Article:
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Sunday, October 26, 2014

Saturday, November 3, 2012
OP-ED

Jail Killing Day

Assassination and baffling investigation

The gory killings of four national leaders by misguided soldiers inside Dhaka Central Jail in the early hours of November 3, 1975, remain an indelible shame on the national psyche.

The compounding tragedy in the whole transaction is that the brutality and shame did not stir the national conscience until a favourable political scenario emerged in 1996.

The four slain leaders namely Syed Nazrul Islam, Tajuddin Ahmed, AHM Kamruzzaman and Captain Mansur Ali were no ordinary men because for them public service was more important than life itself.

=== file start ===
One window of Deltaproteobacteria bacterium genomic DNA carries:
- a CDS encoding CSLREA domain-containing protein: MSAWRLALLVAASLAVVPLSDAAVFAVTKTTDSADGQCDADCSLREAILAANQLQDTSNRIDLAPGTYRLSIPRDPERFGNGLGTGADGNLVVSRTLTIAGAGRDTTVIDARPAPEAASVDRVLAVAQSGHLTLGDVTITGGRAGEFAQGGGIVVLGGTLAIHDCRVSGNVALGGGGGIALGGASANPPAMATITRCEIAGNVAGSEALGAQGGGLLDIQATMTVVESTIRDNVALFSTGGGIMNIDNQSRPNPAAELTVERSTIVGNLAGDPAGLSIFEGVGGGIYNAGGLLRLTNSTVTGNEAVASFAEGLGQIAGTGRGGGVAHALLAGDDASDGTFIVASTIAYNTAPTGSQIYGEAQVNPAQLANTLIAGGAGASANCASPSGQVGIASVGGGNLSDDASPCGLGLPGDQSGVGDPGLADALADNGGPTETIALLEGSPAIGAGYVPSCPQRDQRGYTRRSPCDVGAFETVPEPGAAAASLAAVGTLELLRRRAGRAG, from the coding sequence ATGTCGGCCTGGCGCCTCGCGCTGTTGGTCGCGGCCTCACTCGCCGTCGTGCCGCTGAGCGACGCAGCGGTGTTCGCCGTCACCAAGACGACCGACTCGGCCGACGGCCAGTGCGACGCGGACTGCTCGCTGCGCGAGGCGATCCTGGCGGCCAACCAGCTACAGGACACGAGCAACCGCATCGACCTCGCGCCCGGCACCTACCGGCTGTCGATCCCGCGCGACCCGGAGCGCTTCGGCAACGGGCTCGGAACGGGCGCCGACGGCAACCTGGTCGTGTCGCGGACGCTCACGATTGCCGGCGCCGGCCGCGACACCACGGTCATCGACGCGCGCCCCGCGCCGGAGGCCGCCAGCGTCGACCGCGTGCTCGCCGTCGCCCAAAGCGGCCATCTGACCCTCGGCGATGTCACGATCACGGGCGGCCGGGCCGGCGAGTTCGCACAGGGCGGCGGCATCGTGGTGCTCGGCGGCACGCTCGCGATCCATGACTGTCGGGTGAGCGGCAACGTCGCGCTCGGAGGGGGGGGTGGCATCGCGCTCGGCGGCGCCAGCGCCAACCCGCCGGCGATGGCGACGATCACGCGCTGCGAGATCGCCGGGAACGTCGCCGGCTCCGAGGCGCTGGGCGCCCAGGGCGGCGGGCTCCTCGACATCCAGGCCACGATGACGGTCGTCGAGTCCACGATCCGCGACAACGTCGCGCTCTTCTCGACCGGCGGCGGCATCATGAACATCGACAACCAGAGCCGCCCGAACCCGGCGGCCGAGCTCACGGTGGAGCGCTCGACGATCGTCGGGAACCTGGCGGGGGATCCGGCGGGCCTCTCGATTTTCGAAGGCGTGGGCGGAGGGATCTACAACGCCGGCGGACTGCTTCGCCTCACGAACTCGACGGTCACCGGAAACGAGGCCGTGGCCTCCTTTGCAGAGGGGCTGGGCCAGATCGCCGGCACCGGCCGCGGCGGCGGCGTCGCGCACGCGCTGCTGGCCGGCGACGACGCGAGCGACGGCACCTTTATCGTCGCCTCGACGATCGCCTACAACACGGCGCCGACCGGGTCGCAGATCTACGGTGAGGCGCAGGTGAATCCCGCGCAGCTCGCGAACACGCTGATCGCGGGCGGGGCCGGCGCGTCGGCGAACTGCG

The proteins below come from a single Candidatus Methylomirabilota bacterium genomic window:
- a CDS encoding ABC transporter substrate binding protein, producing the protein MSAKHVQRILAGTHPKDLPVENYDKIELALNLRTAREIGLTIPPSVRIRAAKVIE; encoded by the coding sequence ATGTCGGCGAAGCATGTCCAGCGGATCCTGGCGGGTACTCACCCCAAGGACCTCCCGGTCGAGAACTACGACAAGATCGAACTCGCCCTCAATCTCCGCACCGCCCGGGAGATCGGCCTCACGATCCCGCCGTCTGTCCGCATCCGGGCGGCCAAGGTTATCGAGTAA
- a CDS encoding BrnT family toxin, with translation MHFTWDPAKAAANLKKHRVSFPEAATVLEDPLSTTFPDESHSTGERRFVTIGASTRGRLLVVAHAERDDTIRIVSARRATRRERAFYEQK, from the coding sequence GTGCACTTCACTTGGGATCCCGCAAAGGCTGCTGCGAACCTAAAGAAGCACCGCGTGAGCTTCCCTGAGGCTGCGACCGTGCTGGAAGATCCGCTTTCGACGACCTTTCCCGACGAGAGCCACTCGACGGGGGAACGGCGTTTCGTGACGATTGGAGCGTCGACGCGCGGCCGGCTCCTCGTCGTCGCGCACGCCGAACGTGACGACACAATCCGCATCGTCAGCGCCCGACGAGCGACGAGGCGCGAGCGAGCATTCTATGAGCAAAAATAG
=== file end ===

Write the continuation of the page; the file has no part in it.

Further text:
They had immense concern and were exceedingly interested in public welfare and demonstrated their will to fight valiantly for justice.

Anyone who has read the diaries of late Tajuddin Ahmed will be able to see the gritty dimension of his personality and his depth of understanding the socio-economic issues besieging a newly independent war-ravaged country.

His exemplary stewardship of our liberation struggle during the war in 1971, under daunting adversity in exile, shall remain a milestone in the annals of Bengali resistance and emancipation.

He proved brilliantly that when the going got tough the tough really got going.

When it was a question of displaying unflinching devotion to the fallen leader and his ideals, Syed Nazrul Islam, AHM Kamruzzaman and Captain Mansur Ali were second to none. They did not compromise with the murderous cabal to earn freedom or a cozy position in the establishment while others capitulated in the most shameful manner.